30 August 2017
|Higher Tn Church On Top Rugged P. Bossington Selworthy Return Read Me|
The day started rainy and the weather forecast was for inclement weather all day. So I thought I'd go up to Higher Town and potter around. In pottering around I could see what the Weather Gods really intended, forecast or no forecast. I spent a while in the church, having accepted an invitation by the Bell Ringers to have a look at how they practiced their art, on this occasion using computers so as to maintain good relations with the neighbours! I was then invited to go further up the winding stairs to the belfry.
After that I went on to join the South West Coast Path. As I reached the Rugged Path, the clouds had lifted - luckily not according to the weather forecast! For the rest of the day, the sun shone benignly on my modest peregrinations along the said Rugged Path, then round Bossington Hill, and via Saint Agnes's Well to Selworthy Green. I then ascended Selworthy Combe and headed for that point near "The Beacon" where the pine trees frame the view over Minehead and beyond to the Quantocks. The setting sun gave this view a special feel, a fitting finale to my sojourn in Minehead!
So here is what this page has in store for you. Here indeed is your chance to find out how I enjoyed my nice mid-week end-of-August walk.
Enjoy your browse!
The paving in the square around Queen Anne's Statue was still shiny with the overnight rain. Indeed, even as I set off for Higher Town, was still some gentle drizzle. Anyhow, I set off - rain or no rain.
It seemed a good idea to revisit Saint Michael's Church, and after that to gauge the weather conditions. It turned out to be an interesting visit. Near the mediaeval font, I saw that the door leading to the spiral staircase ascending the church tower was open, and that the said staircase was lit. Going up, I first met the bell ringers, practicing in the room below the belfry. The bell ringers bid me welcome and explained some of the aspects of their art. Then I was invited to the belfry above, where I could admire the bells and the arrangement of ropes and pulleys used to ring them. There are 10 bells, each weighing from several hundred weights up to about ½ a ton. The weights of the bells, of course, imply an appropriate arrangement of pulleys to allow mere mortals to activate the said bells.
From Higher Town it's easy to get to the South West Coast Path without having to go down to the harbour. A local, exercising his dog, told me that part of the path was actually metalled in order to create a road for the wealthy in the locality who wanted to go out for a scenic ride in their horse and carriage. He showed me the difference between the normal oak tree and the Holm Oak by pointing to the leaves of the two trees next to each other. He reminded me of the famous place nearby where one could see Minehead nicely framed by pine trees - I would come to this spot in the evening. He also spoke about the confusion map makers have about where North Hill actually is. Also, he said it was possible to leave the Rugged Path half way despite official suggestions to the contrary! So, a veritable mine of information! It often pays to speak to people!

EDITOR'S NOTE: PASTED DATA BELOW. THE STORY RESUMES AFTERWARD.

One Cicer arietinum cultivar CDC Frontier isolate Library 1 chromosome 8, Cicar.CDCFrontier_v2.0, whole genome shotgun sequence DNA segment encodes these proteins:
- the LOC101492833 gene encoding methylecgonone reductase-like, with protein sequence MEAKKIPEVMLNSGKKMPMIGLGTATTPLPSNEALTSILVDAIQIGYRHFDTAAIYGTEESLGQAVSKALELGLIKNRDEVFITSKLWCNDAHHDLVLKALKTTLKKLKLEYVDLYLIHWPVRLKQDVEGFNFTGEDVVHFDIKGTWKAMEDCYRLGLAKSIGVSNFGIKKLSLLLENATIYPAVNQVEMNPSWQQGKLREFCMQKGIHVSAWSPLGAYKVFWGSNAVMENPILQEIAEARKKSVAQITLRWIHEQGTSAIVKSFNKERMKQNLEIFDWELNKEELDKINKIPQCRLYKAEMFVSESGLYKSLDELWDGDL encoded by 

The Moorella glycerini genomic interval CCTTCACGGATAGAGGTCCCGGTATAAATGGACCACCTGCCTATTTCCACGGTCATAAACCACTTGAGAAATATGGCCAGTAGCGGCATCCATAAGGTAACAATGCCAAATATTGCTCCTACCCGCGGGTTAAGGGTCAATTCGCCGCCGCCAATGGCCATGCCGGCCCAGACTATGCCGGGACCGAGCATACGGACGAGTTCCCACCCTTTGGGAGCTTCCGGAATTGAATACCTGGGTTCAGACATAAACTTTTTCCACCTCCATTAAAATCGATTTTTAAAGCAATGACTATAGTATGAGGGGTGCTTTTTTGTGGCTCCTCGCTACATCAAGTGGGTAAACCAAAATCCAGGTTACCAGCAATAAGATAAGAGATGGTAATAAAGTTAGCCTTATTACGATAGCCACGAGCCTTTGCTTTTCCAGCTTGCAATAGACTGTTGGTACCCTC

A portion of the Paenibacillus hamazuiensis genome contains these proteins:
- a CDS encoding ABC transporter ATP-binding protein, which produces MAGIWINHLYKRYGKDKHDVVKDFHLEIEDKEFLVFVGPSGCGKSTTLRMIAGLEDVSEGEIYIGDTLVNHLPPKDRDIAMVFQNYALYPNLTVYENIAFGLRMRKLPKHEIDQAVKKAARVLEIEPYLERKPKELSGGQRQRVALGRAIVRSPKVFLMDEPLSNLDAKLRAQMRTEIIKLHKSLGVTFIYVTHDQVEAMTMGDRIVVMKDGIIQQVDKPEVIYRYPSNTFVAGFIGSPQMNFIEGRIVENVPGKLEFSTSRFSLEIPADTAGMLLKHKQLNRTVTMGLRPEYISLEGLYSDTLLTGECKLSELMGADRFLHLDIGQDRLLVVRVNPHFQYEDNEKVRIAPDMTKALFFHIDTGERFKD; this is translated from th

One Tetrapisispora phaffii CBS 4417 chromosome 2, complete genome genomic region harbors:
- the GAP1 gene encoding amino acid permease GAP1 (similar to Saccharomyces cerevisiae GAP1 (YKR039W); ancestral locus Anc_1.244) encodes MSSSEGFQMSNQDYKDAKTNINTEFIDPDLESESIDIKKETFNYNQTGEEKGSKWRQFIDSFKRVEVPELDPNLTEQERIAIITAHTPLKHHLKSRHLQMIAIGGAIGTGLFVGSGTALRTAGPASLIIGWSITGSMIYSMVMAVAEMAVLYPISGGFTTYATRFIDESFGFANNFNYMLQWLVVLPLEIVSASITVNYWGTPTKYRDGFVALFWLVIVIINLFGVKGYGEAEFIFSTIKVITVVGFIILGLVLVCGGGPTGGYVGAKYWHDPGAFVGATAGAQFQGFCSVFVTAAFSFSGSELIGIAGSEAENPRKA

The Rugged Path runs roughly parallel to the upper part of the South West Coast Path (SWCP). In other words, it's a rugged alternative, all 2½ miles of it, to the upper instantiation of the SWCP. The Rugged Path, as is to be expected, has plenty of ups and downs. There are also some nice narrow bits high above the shore. All very picturesque.
At the end of the Rugged Path there were a number of options. I tried to reach Hurlstone Point from above. In 2009 I reached Hurlstone Point from the "level" path below. However, the path from above got lost in prickly gorse, so I enjoyed the views and landscape on the way, and then returned to go around the side of Bossington Hill. From the said hill, I could then take the path through the woods to Selworthy.
From Bossington Hill, I took the path through the woods, past Saint Agnes's Fountain. I enjoyed the fine views across to Dunkery Beacon. Eventually, after not too long a time, I reached the thatched cottages on Selworthy Green. The Green looked very nice in the late afternoon sun. I then took another interesting look around Selworthy's 15th century (Grade I listed) church before heading up Selworthy Combe for the last "leg" (excuse the pun) of my walk.
As the shadows are lengthening, I go up Selworthy Combe. From the top, I can look again across to South Wales. The signpost points to the Rugged Path which I had traversed in the morning. The woods and the path to Minehead's Higher Town are close. A deviation to "The Beacon" brings me to the famous view through the pines over Minehead. On the way to Higher Town, I pass the Japanese Gate before reaching Minehead's church of Saint Michael which I had visited - belfry and all - this morning in the fulfilled hope of the weather clearing.
This was my last day in Minehead, made all the sweeter because the weather, contrary to forecasts, turned out fine and sunny. It's been a succession of nice days in Minehead, with good company over the August Bank Holiday. Tomorrow I would take the mid-day train from Taunton to Paddington as part of my return home, taking with me memories of another excellent away break in the West Country. Thanks to all who contributed and made these days such a success!